Utah's stiff liquor laws and crack-on-the-head polices for violators can create a Catch-22 for restaurant owners who invest millions into their business, no matter how hard they try to avoid mistakes.
Last Monday, a couple who went into the newly opened Iggy's Sports Grill in Centerville for dinner and drinks walked out in a huff without ordering after the woman was denied ordering a cocktail because she hadn't brought her purse and couldn't produce ID to prove she was of age.
She is 60 years old.
But here is the restaurant's dilemma.
The owner of the Iggy's chain lost about $200,000 in potential sales in November because the Alcohol Beverage Control Commission imposed a two-week delay for the opening of the Centerville Iggy's because an Iggy's waiter in St. George served a beer to an underage decoy seven months earlier.
In addition to the $8,000 fine and other punishments for that restaurant, the commission used the violation to impose a two-week delay in opening another restaurant in the chain.
The owner said at the time that he tries to make sure all 800 employees always comply with the laws, but once in a while, obviously, someone slips up.
So an ID-for-everyone policy might be one way to prevent such costly violations. But then you run the risk of offending 60-year-olds and losing customers.
Let there be light » Besides their salaries, their travel expenses and their health care for life, another expense taxpayers cover for Utah legislators convening in January is the extra power used for lighting the Capitol Hill buildings late into the night.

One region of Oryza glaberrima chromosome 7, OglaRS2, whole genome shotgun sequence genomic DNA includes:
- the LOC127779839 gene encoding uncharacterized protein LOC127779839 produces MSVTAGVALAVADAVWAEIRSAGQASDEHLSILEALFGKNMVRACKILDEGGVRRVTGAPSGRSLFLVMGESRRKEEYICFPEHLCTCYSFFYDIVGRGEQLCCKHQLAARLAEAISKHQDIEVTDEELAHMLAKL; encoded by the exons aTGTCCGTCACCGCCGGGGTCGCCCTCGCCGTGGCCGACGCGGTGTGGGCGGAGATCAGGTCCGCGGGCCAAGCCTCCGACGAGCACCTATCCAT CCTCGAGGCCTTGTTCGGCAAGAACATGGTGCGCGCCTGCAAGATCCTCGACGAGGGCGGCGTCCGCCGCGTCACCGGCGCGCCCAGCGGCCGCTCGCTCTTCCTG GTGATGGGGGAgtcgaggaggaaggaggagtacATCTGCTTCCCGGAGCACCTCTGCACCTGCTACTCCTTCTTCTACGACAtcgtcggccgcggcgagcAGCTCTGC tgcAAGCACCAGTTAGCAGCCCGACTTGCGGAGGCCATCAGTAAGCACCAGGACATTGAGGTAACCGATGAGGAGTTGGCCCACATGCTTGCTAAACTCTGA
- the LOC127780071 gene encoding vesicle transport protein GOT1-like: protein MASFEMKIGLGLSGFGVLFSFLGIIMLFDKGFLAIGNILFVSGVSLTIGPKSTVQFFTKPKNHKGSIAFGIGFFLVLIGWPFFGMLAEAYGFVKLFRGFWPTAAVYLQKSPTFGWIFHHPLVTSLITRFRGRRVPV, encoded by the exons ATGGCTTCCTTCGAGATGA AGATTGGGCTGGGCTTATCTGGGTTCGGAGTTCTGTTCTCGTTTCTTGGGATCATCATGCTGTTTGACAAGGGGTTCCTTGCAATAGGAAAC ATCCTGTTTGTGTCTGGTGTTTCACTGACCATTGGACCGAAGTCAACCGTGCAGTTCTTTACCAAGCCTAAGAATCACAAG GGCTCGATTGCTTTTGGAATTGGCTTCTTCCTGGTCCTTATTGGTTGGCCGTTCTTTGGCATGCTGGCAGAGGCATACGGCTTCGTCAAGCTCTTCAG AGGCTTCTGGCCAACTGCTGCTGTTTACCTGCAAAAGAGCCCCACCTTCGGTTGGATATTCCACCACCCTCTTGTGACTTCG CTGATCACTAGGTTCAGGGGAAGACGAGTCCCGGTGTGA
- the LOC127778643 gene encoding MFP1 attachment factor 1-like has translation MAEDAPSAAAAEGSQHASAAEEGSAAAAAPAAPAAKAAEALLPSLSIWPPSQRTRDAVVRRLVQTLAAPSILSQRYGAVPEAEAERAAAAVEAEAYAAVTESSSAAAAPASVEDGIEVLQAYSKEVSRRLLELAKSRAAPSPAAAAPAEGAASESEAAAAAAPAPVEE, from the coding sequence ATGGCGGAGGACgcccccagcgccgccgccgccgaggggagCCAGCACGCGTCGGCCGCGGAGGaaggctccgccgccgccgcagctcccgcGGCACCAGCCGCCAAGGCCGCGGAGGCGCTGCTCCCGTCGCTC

Some neighbors in the area say it seems all the lights in the buildings are on all the time, late evenings and even on weekends.
But Dave Hart, director of the Capitol Preservation Board, said the late-night lights are needed for the employees working late to get bills and other information ready for the part-time legislators when they meet.
There have been some computer glitches, however, so that might explain why the lights have been on, say, at 10 p.m. on a Sunday night.
Too little, too late » Lauren Richards has had a membership at Bally Total Fitness since 2001, with her membership set to expire in February. But Bally closed its doors without notice recently, and Richards was frustrated trying to get a refund for the remaining two months of her membership.
Then, last week, she got a letter from Bally urging her to "renew today to continue to take advantage of the latest brand-name equipment and an amazing variety of the best group exercise classes. Remember, the longer you renew your membership, the more you can save!"